Revisiting my extensive music collection, one artist at a time
It’s not easy deciding where to start a discussion about The Band. They may have been known for their work with Bob Dylan in the mid-60s, as well as their earlier live performances as The Hawks (backing up Ronnie Hawkins, and later led by his fellow Arkansas native, Levon Helm), but no one could have predicted how immediate and long-lasting their impact on the music world would be when they recorded under their new name. Their music simply sounded like nothing that came before it. What exactly made them so special, and why does their music still endure more than 40 years after their first album? I suppose they were just the right combination of musicians at the right time, with an amazing collection of songs. As I’ve pointed out before, my goal with this blog is not to do in-depth album reviews, but to document my feelings about each album as I spend time listening to them, learning about them, and immersing myself in the music. However, I need to go a little more in-depth than usual here.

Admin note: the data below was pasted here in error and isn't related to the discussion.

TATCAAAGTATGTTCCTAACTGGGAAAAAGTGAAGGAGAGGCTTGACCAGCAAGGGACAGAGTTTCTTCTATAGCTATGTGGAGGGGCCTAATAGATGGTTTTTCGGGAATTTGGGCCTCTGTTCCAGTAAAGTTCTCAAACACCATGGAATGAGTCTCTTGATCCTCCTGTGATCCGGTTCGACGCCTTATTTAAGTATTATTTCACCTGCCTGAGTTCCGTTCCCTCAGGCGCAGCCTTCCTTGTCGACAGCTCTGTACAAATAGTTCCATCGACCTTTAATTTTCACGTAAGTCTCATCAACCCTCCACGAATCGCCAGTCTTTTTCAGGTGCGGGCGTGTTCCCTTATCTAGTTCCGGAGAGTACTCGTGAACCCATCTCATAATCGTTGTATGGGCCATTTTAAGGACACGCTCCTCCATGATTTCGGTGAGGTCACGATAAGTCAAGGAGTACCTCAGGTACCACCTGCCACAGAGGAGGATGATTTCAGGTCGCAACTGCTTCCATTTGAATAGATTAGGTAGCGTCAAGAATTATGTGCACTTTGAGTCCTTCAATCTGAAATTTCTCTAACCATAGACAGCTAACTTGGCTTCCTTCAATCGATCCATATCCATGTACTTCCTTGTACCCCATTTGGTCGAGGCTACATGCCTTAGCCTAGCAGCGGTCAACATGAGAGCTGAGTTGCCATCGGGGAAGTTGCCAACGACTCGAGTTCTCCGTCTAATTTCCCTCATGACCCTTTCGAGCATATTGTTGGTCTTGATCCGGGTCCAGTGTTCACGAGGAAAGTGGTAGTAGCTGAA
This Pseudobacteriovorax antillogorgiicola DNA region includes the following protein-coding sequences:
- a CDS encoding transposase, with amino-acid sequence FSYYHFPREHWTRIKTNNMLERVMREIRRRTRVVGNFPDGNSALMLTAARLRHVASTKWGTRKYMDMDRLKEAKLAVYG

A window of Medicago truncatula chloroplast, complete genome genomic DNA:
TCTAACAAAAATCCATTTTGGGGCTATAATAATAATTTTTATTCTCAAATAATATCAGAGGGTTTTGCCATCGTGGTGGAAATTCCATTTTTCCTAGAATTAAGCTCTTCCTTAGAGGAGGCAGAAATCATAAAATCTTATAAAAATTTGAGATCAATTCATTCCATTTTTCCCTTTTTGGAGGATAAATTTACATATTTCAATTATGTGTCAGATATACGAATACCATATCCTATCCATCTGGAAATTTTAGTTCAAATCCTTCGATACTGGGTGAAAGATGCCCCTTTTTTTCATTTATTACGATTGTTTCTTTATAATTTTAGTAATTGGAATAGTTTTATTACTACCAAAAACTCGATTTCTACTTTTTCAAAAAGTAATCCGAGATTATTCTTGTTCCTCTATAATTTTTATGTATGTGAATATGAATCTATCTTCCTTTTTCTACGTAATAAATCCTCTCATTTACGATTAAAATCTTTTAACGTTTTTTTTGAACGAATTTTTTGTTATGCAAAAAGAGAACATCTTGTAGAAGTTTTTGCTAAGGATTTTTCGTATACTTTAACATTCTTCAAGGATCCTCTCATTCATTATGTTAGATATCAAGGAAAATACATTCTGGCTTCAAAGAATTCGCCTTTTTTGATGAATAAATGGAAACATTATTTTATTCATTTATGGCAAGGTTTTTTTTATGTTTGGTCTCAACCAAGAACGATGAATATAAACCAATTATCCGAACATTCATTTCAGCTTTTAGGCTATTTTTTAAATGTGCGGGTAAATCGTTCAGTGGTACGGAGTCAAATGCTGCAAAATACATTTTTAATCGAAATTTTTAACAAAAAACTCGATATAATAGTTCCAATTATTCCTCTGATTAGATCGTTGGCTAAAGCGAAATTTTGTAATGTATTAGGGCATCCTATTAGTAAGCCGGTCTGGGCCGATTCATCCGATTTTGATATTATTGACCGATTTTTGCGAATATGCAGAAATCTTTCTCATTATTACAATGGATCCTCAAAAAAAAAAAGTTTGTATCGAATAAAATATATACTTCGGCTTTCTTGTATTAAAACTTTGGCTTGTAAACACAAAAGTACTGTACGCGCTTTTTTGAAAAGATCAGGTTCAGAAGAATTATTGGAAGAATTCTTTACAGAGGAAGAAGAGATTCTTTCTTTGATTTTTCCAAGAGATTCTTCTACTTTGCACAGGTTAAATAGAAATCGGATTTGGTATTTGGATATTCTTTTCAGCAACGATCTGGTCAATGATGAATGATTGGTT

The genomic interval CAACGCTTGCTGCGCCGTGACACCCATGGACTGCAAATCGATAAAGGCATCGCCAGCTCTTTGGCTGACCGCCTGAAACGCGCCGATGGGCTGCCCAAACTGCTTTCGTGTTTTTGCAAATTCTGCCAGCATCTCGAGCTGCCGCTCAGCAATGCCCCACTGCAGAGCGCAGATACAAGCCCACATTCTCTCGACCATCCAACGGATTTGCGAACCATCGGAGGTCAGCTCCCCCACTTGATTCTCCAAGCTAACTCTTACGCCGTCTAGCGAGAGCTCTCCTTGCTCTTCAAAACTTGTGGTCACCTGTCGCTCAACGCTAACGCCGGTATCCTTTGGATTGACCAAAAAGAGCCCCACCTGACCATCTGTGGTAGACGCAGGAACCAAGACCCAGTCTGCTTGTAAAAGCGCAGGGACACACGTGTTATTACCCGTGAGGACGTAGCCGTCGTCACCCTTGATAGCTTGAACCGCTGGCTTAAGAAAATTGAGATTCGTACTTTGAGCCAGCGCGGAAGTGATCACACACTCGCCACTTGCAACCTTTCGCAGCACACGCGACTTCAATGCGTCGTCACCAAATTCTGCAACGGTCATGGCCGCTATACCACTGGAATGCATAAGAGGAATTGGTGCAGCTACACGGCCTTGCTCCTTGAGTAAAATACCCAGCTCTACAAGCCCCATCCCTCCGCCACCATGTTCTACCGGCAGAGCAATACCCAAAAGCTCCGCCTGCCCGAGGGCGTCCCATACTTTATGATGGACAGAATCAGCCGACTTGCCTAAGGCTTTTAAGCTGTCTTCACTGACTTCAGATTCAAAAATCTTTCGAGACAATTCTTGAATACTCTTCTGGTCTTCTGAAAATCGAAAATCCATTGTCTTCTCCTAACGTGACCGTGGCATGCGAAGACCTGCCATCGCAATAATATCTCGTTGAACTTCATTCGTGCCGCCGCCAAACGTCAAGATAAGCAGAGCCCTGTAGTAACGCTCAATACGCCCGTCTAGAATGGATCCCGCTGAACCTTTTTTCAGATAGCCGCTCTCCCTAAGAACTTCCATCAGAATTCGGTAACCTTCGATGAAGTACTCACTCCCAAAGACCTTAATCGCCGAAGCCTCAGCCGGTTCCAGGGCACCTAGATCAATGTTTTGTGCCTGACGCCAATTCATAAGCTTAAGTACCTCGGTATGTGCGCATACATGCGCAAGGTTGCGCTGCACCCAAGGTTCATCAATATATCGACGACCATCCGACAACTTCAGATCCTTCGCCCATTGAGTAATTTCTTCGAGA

I’ve listened to each of their first four albums numerous times in the last 7-10 days, and with each listen I discovered details that I had previously missed, and many songs burrowed their way into my head, becoming new favorites along the way. I already knew several songs from Music From Big Pink (1968) fairly well. “Tears Of Rage” is a wonderful song, but a strange way to begin a debut album, its dirge-like tempo and the aching vocals of Richard Manuel and Rick Danko are not something you would expect to immediately grab many listeners, but it works. “The Weight” (which most people probably know from its familiar “take a load off, Fanny” refrain) is one of the songs that The Band are best known for, even to casual fans. In the sequence of the record, it’s also our introduction to the lead vocals of drummer Levon Helm, who brings a Southern twang to their sound (and is their most effective rock ‘n’ roll voice). My favorite part of this song, however, is Rick Danko singing “I said, wait a minute Chester…” in the fourth verse. That slight crack in his voice gets me every time. “Long Black Veil” is an old country ballad (from 1959, but it sounds much older), which tells an interesting story about a man sentenced to death for a murder he didn’t commit. His only alibi is that he was sleeping with his best friend’s wife, a secret he takes to the grave. I always enjoyed the melody, but sometimes paying attention to the lyrics can enhance your enjoyment of a song, as it did for me here. “I Shall Be Released” is a Bob Dylan song that I always thought was sung by Rick Danko, but it’s actually Richard Manuel. On the surface he may be singing as a prisoner waiting for his release, but it also seems to be about a spiritual release, or possibly even death (as a release from his earthly burdens). Deep stuff, and a powerful way to close out the album.